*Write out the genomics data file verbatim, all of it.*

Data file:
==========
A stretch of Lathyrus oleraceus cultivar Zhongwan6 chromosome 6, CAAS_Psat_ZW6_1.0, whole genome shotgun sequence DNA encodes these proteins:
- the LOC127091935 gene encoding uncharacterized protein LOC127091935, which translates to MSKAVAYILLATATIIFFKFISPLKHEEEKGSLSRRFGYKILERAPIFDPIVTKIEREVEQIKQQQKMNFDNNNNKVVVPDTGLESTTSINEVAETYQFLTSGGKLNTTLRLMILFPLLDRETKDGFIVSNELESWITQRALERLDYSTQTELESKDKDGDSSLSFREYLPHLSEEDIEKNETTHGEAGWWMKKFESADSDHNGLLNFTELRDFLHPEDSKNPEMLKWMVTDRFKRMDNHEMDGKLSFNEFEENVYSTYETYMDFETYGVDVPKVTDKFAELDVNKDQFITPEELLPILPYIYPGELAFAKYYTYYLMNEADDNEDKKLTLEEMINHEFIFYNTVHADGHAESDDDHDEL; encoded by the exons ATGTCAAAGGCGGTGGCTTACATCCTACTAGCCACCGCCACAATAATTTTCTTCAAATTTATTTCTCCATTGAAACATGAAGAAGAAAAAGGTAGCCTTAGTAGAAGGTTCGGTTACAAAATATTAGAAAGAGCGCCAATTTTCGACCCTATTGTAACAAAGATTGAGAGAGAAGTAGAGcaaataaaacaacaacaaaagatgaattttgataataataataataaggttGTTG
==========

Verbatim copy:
A stretch of Lathyrus oleraceus cultivar Zhongwan6 chromosome 6, CAAS_Psat_ZW6_1.0, whole genome shotgun sequence DNA encodes these proteins:
- the LOC127091935 gene encoding uncharacterized protein LOC127091935, which translates to MSKAVAYILLATATIIFFKFISPLKHEEEKGSLSRRFGYKILERAPIFDPIVTKIEREVEQIKQQQKMNFDNNNNKVVVPDTGLESTTSINEVAETYQFLTSGGKLNTTLRLMILFPLLDRETKDGFIVSNELESWITQRALERLDYSTQTELESKDKDGDSSLSFREYLPHLSEEDIEKNETTHGEAGWWMKKFESADSDHNGLLNFTELRDFLHPEDSKNPEMLKWMVTDRFKRMDNHEMDGKLSFNEFEENVYSTYETYMDFETYGVDVPKVTDKFAELDVNKDQFITPEELLPILPYIYPGELAFAKYYTYYLMNEADDNEDKKLTLEEMINHEFIFYNTVHADGHAESDDDHDEL; encoded by the exons ATGTCAAAGGCGGTGGCTTACATCCTACTAGCCACCGCCACAATAATTTTCTTCAAATTTATTTCTCCATTGAAACATGAAGAAGAAAAAGGTAGCCTTAGTAGAAGGTTCGGTTACAAAATATTAGAAAGAGCGCCAATTTTCGACCCTATTGTAACAAAGATTGAGAGAGAAGTAGAGcaaataaaacaacaacaaaagatgaattttgataataataataataaggttGTTG